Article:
This follows Carnival Corp. & plc’s December announcement that three more older, less efficient vessels — two of them Costa’s — would go, and the exit of AIDAaura’s older sister, AIDAvita, which ceased operations three years ago and today remains idle in Tallinn.
The future of the AIDA pair is yet to be revealed.
Together with AIDAcara and AIDAvita, AIDAaura launched the product ‘AIDA Selection,’ first presented in Hamburg in September 2016 and kicked off in early 2017. It was the beginning of a new cruise concept that focussed on destinations off the beaten track using smaller ships and which included world cruises — considered innovative for AIDA at that time.
In 2018/19, AIDAaura sailed around the world, visiting 41 destinations on four continents within 117 days.
A changed cruise landscape
Since then, and in the wake of the COVID pandemic, the line has phased out its smaller vessels.
AIDAcara was sold in 2021 and last June, AIDA Cruises revealed AIDAvita would not resume operations.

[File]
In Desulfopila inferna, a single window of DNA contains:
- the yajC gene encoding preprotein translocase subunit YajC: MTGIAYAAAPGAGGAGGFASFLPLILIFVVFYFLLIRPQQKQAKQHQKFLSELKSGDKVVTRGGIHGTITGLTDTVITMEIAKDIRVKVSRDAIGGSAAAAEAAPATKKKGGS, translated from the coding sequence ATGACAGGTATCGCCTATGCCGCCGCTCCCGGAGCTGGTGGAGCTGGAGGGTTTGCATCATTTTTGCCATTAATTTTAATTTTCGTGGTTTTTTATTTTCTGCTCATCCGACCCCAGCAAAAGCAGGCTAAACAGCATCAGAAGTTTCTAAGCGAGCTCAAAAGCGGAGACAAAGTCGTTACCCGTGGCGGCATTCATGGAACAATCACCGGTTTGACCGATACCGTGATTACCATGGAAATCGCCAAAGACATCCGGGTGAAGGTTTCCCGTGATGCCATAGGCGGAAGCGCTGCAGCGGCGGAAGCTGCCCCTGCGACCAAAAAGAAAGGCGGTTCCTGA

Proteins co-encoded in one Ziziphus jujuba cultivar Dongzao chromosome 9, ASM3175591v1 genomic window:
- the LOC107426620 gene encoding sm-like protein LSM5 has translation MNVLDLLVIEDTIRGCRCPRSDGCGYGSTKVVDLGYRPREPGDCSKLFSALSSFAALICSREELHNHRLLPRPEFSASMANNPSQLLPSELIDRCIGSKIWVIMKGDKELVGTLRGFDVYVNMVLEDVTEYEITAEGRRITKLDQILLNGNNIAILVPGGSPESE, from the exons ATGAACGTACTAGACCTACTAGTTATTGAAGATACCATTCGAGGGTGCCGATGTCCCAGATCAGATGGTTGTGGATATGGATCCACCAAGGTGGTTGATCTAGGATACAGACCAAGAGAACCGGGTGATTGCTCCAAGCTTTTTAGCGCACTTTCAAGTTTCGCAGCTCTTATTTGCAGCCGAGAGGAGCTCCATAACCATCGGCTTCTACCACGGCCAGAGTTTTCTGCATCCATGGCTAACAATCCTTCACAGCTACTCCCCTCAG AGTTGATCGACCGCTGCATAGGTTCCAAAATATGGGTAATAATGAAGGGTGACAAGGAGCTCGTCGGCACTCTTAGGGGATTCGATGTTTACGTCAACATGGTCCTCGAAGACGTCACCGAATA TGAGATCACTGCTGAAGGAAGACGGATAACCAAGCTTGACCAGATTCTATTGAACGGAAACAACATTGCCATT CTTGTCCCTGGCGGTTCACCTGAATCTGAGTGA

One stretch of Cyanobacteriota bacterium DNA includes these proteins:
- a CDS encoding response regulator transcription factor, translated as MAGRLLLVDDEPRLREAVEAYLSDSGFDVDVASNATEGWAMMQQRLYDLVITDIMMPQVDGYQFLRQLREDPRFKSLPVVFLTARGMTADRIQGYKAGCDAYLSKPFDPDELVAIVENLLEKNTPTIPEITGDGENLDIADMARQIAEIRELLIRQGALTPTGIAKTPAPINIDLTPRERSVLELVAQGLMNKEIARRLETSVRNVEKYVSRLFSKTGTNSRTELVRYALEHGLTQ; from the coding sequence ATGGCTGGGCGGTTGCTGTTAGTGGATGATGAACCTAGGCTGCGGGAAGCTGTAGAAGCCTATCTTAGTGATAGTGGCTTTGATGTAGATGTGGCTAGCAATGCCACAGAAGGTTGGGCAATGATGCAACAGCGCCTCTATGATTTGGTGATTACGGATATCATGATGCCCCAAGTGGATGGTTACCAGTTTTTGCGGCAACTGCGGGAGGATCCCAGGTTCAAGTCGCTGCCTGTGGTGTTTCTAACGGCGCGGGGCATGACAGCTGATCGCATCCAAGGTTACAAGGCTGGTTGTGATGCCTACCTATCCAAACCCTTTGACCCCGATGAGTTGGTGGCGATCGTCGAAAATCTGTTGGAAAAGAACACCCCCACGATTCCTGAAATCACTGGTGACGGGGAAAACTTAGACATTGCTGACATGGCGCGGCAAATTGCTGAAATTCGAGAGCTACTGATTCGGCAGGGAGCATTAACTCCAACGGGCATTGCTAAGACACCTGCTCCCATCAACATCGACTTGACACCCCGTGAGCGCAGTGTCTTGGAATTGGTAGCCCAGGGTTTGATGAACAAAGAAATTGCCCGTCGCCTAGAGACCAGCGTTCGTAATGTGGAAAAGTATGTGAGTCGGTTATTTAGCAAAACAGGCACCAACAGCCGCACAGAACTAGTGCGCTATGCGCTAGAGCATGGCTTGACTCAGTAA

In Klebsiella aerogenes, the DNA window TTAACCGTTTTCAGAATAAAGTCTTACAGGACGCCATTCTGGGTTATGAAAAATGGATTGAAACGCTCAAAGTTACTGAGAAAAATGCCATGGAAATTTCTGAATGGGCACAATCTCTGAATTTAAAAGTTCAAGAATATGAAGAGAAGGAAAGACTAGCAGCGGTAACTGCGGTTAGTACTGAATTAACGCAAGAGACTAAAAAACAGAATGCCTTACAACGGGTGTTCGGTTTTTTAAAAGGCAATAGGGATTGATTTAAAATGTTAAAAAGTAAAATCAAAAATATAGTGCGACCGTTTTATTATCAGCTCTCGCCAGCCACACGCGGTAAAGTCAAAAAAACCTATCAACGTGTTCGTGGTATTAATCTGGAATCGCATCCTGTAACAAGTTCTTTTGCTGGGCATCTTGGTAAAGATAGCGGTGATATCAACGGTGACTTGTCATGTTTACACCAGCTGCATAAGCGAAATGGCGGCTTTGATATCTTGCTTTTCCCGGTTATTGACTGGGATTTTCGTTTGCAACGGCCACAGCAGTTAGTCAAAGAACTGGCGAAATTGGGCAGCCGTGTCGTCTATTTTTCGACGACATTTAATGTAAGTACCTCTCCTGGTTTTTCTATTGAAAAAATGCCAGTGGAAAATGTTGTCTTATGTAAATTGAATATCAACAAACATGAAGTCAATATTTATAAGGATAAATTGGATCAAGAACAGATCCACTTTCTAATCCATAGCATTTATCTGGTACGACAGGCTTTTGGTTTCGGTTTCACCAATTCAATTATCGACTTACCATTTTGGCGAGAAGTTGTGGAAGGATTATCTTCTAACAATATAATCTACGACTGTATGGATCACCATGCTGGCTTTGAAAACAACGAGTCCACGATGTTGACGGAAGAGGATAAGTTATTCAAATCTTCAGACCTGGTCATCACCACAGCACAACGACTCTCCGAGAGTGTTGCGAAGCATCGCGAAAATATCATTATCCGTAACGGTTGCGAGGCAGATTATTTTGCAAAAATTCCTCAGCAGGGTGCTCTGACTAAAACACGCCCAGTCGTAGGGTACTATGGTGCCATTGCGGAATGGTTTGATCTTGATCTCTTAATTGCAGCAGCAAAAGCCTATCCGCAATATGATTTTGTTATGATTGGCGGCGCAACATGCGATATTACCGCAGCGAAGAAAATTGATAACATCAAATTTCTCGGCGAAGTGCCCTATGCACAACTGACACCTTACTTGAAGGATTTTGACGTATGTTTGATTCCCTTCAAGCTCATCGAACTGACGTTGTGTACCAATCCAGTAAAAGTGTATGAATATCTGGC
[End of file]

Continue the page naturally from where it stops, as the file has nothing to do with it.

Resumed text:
AIDAmira, acquired in 2019 to strengthen the AIDA Selection program, operated commercially for just three months due to the pandemic and was eventually sold last year.
AIDAaura’s exit as the last of the four smaller vessels leaves the operator’s remaining fleet composed strictly of large vessels.
800 cruises, 1m passengers plus goodbye sailings
This winter will see AIDAaura continue fortnightly cruises in South Africa and Namibia, prior to a repositioning journey to Hamburg starting March 6.
April will see the ship operating cruises to Norway and Scotland, ahead of a series of itineraries to the UK, Ireland and France in May and June.
Twenty-one-day cruises to Iceland and Greenland are scheduled for July and August, before AIDAaura embarks on its very last commercial voyage from Bremerhaven on September 9. Ports of call will include London Tilbury, Rouen and Antwerp, among others.
The voyage concludes September 21 when the vessel returns to Bremerhaven, ceasing operations after more than 800 cruises and 1m passengers in the slightly more than two decades it has spent under the AIDA flag.